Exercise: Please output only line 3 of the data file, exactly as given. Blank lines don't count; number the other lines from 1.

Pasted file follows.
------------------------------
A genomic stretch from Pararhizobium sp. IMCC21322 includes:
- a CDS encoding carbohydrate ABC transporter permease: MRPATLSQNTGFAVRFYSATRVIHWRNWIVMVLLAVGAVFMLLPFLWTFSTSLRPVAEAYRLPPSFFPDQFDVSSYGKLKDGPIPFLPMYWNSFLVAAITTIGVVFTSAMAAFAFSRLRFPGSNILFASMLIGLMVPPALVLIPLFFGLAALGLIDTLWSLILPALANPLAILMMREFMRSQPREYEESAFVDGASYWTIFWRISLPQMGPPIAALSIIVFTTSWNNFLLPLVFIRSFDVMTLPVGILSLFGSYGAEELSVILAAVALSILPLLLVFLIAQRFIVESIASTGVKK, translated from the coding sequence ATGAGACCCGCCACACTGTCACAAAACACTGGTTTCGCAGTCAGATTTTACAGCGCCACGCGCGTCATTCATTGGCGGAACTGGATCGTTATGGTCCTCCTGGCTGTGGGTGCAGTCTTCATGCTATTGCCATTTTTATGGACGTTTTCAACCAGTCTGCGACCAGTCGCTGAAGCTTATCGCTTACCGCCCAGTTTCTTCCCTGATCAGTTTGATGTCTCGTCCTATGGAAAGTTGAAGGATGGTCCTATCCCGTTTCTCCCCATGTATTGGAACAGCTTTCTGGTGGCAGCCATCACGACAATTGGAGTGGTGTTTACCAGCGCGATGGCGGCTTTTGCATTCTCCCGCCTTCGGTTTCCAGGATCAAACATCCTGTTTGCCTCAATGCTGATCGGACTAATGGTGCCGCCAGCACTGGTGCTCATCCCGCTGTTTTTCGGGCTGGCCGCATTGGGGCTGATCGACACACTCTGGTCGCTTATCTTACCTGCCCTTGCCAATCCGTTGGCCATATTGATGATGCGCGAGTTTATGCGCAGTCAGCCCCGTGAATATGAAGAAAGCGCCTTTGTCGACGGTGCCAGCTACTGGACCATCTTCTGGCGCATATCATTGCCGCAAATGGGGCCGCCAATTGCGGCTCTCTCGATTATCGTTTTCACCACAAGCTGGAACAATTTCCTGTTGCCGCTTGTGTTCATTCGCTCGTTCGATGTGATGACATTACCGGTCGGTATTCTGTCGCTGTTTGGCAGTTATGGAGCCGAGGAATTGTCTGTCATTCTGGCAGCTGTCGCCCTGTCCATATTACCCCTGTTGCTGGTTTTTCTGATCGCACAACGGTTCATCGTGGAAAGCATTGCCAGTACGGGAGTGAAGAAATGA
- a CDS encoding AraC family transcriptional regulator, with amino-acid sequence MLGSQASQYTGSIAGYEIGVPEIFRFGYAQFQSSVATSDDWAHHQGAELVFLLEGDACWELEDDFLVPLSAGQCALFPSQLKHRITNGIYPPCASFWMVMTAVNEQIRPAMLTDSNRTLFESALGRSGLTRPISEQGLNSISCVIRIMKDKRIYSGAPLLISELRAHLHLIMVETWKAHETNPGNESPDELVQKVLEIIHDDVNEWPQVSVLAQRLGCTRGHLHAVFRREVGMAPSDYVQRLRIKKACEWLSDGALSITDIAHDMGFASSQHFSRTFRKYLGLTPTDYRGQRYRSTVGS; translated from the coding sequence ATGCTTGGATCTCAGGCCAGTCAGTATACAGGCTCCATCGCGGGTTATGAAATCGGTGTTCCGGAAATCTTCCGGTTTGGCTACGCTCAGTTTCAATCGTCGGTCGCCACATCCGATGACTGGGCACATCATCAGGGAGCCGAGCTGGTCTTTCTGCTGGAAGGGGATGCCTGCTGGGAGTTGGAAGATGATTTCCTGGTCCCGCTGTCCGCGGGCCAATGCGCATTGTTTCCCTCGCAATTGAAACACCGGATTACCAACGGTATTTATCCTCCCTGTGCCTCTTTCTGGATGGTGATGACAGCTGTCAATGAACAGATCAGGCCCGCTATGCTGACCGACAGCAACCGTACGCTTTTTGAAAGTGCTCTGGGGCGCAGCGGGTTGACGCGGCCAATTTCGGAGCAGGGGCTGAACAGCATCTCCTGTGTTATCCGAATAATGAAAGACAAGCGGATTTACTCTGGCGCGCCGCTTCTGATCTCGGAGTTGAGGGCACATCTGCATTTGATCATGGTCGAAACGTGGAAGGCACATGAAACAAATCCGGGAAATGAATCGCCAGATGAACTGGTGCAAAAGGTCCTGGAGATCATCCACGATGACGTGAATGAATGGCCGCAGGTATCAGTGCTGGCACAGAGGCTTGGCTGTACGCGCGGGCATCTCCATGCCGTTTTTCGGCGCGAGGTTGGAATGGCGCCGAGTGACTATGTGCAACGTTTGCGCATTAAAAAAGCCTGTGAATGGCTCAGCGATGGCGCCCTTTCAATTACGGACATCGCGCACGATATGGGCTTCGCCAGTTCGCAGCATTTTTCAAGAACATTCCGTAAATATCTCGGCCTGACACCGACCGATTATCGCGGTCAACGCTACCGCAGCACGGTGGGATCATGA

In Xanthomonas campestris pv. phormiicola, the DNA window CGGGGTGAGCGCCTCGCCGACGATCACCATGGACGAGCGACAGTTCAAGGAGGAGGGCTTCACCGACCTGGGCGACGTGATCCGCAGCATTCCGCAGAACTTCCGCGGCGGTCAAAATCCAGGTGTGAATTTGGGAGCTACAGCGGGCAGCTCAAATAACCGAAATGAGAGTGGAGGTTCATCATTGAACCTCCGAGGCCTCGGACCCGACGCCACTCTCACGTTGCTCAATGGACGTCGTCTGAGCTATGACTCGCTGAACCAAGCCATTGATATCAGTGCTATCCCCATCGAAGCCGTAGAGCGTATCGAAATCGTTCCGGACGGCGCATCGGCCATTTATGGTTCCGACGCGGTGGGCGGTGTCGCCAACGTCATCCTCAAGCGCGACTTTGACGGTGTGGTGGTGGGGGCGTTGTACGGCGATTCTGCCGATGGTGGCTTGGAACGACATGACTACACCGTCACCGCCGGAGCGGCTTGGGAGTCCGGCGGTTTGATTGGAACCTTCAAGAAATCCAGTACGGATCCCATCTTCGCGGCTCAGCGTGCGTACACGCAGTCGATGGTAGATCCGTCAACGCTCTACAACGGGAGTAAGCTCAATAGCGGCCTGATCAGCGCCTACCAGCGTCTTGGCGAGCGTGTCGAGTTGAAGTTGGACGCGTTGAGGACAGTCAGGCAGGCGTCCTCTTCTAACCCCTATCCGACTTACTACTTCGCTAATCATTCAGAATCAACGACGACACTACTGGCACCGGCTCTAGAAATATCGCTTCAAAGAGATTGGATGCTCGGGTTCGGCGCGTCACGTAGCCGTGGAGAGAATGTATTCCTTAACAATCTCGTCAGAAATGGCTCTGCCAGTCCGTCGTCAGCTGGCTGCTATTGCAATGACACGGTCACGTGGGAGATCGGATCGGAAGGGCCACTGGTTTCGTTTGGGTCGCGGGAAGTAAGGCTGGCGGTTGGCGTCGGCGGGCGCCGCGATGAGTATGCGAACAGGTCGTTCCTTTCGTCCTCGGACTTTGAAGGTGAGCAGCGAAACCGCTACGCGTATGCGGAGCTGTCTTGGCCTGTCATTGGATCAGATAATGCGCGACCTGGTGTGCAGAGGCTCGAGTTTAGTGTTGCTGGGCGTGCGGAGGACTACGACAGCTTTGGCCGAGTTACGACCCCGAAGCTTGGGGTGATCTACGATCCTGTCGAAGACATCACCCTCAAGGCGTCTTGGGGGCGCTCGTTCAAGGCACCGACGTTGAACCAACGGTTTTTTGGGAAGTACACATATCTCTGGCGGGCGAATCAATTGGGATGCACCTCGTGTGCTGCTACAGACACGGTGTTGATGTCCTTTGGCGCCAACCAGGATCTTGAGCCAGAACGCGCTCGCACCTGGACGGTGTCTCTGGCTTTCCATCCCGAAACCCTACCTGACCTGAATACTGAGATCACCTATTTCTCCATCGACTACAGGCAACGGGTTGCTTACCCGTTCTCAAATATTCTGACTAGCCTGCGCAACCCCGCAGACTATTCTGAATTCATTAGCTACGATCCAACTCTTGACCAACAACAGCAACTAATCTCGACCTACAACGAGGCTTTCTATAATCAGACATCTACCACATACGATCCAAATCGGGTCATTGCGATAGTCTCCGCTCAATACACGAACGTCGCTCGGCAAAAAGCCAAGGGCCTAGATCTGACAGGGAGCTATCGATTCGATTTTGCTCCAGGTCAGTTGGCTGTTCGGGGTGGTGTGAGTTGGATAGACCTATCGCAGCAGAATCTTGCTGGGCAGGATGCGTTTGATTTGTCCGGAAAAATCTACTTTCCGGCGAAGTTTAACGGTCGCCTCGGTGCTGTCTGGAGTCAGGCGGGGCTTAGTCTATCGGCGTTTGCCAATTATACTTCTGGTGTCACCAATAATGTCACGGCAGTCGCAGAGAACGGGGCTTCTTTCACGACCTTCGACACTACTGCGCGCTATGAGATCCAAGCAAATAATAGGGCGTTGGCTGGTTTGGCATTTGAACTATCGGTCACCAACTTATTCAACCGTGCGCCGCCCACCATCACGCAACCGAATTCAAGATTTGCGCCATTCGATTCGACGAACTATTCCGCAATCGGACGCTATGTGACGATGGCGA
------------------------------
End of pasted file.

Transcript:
- a CDS encoding AraC family transcriptional regulator, with amino-acid sequence MLGSQASQYTGSIAGYEIGVPEIFRFGYAQFQSSVATSDDWAHHQGAELVFLLEGDACWELEDDFLVPLSAGQCALFPSQLKHRITNGIYPPCASFWMVMTAVNEQIRPAMLTDSNRTLFESALGRSGLTRPISEQGLNSISCVIRIMKDKRIYSGAPLLISELRAHLHLIMVETWKAHETNPGNESPDELVQKVLEIIHDDVNEWPQVSVLAQRLGCTRGHLHAVFRREVGMAPSDYVQRLRIKKACEWLSDGALSITDIAHDMGFASSQHFSRTFRKYLGLTPTDYRGQRYRSTVGS; translated from the coding sequence ATGCTTGGATCTCAGGCCAGTCAGTATACAGGCTCCATCGCGGGTTATGAAATCGGTGTTCCGGAAATCTTCCGGTTTGGCTACGCTCAGTTTCAATCGTCGGTCGCCACATCCGATGACTGGGCACATCATCAGGGAGCCGAGCTGGTCTTTCTGCTGGAAGGGGATGCCTGCTGGGAGTTGGAAGATGATTTCCTGGTCCCGCTGTCCGCGGGCCAATGCGCATTGTTTCCCTCGCAATTGAAACACCGGATTACCAACGGTATTTATCCTCCCTGTGCCTCTTTCTGGATGGTGATGACAGCTGTCAATGAACAGATCAGGCCCGCTATGCTGACCGACAGCAACCGTACGCTTTTTGAAAGTGCTCTGGGGCGCAGCGGGTTGACGCGGCCAATTTCGGAGCAGGGGCTGAACAGCATCTCCTGTGTTATCCGAATAATGAAAGACAAGCGGATTTACTCTGGCGCGCCGCTTCTGATCTCGGAGTTGAGGGCACATCTGCATTTGATCATGGTCGAAACGTGGAAGGCACATGAAACAAATCCGGGAAATGAATCGCCAGATGAACTGGTGCAAAAGGTCCTGGAGATCATCCACGATGACGTGAATGAATGGCCGCAGGTATCAGTGCTGGCACAGAGGCTTGGCTGTACGCGCGGGCATCTCCATGCCGTTTTTCGGCGCGAGGTTGGAATGGCGCCGAGTGACTATGTGCAACGTTTGCGCATTAAAAAAGCCTGTGAATGGCTCAGCGATGGCGCCCTTTCAATTACGGACATCGCGCACGATATGGGCTTCGCCAGTTCGCAGCATTTTTCAAGAACATTCCGTAAATATCTCGGCCTGACACCGACCGATTATCGCGGTCAACGCTACCGCAGCACGGTGGGATCATGA